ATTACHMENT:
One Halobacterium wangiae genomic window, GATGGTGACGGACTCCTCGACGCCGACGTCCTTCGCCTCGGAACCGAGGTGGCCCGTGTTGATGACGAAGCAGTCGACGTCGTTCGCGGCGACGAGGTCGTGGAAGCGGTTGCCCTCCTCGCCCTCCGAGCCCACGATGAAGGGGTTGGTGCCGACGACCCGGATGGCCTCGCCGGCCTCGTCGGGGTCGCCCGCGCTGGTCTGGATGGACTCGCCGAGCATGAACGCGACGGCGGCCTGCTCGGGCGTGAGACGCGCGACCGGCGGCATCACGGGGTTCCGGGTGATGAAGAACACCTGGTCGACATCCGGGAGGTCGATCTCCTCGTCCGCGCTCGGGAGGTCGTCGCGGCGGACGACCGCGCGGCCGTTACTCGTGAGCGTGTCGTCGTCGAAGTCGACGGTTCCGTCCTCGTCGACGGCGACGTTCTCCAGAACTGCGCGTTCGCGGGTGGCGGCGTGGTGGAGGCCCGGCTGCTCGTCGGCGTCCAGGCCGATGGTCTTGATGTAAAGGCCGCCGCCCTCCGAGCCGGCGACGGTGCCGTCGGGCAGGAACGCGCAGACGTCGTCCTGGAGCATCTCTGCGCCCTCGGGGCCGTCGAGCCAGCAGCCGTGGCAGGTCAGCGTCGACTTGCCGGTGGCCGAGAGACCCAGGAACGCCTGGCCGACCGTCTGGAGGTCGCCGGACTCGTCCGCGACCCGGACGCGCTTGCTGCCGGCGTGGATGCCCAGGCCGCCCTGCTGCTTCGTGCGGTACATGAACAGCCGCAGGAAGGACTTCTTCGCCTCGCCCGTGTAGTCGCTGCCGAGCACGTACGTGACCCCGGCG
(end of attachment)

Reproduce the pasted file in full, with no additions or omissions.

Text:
One Halobacterium wangiae genomic window, GATGGTGACGGACTCCTCGACGCCGACGTCCTTCGCCTCGGAACCGAGGTGGCCCGTGTTGATGACGAAGCAGTCGACGTCGTTCGCGGCGACGAGGTCGTGGAAGCGGTTGCCCTCCTCGCCCTCCGAGCCCACGATGAAGGGGTTGGTGCCGACGACCCGGATGGCCTCGCCGGCCTCGTCGGGGTCGCCCGCGCTGGTCTGGATGGACTCGCCGAGCATGAACGCGACGGCGGCCTGCTCGGGCGTGAGACGCGCGACCGGCGGCATCACGGGGTTCCGGGTGATGAAGAACACCTGGTCGACATCCGGGAGGTCGATCTCCTCGTCCGCGCTCGGGAGGTCGTCGCGGCGGACGACCGCGCGGCCGTTACTCGTGAGCGTGTCGTCGTCGAAGTCGACGGTTCCGTCCTCGTCGACGGCGACGTTCTCCAGAACTGCGCGTTCGCGGGTGGCGGCGTGGTGGAGGCCCGGCTGCTCGTCGGCGTCCAGGCCGATGGTCTTGATGTAAAGGCCGCCGCCCTCCGAGCCGGCGACGGTGCCGTCGGGCAGGAACGCGCAGACGTCGTCCTGGAGCATCTCTGCGCCCTCGGGGCCGTCGAGCCAGCAGCCGTGGCAGGTCAGCGTCGACTTGCCGGTGGCCGAGAGACCCAGGAACGCCTGGCCGACCGTCTGGAGGTCGCCGGACTCGTCCGCGACCCGGACGCGCTTGCTGCCGGCGTGGATGCCCAGGCCGCCCTGCTGCTTCGTGCGGTACATGAACAGCCGCAGGAAGGACTTCTTCGCCTCGCCCGTGTAGTCGCTGCCGAGCACGTACGTGACCCCGGCG